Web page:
Nadine Beauharnois, Morgan Hobbs and Tony Martolock graduated from PAFA's Master of Fine Arts program in 2015. As recipients of the 2016 Faculty Exhibition Award, they were invited to return to PAFA one year after graduation for a museum exhibition of their recent work.
Persistent memories give way to awkward tension, and acutely observed realities – and deceptions – pay homage to a lineage of eclectic, eccentric object-making. Beauharnois, Hobbs and Martolock navigate an institutional history while inquisitively reaching into the future. Showcasing their painted anxieties, this exhibition also enables each artist to extend the conversation by placing their work alongside selections from PAFA’s collection.
Nadine Beauharnois presently makes sculptures that explore the potential of color as raw material by building up thick paint or by mixing paint into wet paper pulp and sculpting with it. On the imperfect, makeshift quality of some of her sculptures, Beauharnois says: “These are humble objects. They sag and bend. Some may appear to be injured or have parts missing. By including elements suggestive of the body like nondescript appendages or eye or tongue‐like shapes, I hope to create a sense of unsettled humor with gestures that tentatively reach or suggestively thrust.”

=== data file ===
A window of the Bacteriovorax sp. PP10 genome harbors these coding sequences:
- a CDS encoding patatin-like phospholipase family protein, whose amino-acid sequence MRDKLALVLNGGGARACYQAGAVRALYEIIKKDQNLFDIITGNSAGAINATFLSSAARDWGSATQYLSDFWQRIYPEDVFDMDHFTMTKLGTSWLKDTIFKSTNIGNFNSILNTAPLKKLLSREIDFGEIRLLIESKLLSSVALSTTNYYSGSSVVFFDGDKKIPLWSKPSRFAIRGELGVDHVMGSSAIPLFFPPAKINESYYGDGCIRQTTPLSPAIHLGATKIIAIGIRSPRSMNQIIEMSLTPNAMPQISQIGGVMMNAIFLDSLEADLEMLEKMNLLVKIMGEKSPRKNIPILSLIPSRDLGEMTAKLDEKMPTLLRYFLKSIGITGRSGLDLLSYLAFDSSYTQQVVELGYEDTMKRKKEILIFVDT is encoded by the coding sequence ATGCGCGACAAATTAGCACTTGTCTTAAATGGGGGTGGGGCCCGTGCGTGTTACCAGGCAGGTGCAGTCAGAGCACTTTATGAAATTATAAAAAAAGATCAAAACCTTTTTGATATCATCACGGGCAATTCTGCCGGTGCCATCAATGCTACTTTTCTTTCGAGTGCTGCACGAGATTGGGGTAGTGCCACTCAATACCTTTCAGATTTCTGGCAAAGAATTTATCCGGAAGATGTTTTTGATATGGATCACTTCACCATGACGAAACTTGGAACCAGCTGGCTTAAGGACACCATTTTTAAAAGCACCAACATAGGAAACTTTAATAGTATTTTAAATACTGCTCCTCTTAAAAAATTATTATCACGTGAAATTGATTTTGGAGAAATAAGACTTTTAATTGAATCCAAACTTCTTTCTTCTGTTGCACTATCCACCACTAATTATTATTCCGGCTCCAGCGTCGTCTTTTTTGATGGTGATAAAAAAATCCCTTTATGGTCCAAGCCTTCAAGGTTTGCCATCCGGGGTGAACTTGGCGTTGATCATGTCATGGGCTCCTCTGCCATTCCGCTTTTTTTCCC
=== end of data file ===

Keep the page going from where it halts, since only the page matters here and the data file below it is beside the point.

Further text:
Morgan Hobbs has an interest in connecting social science concepts to her work in the studio, and she outlined the three types of visual memory and their relationship to painting in her master’s thesis. In her paintings, she focuses psychology and narrative. She says, “My paintings are an attempt to represent psychologically tense moments in everyday life.”
Tony Martolock states, “I draw inspiration from everyday surroundings, focusing on subjects that might easily be overlooked. By carefully observing the spaces I inhabit and the items that reside in those spaces, interesting painting opportunities present themselves from even the most mundane of objects. The process of painting from direct observation accentuates the obvious and subtle peculiarities of living and looking.”
Credit: Exhibition overview from museum website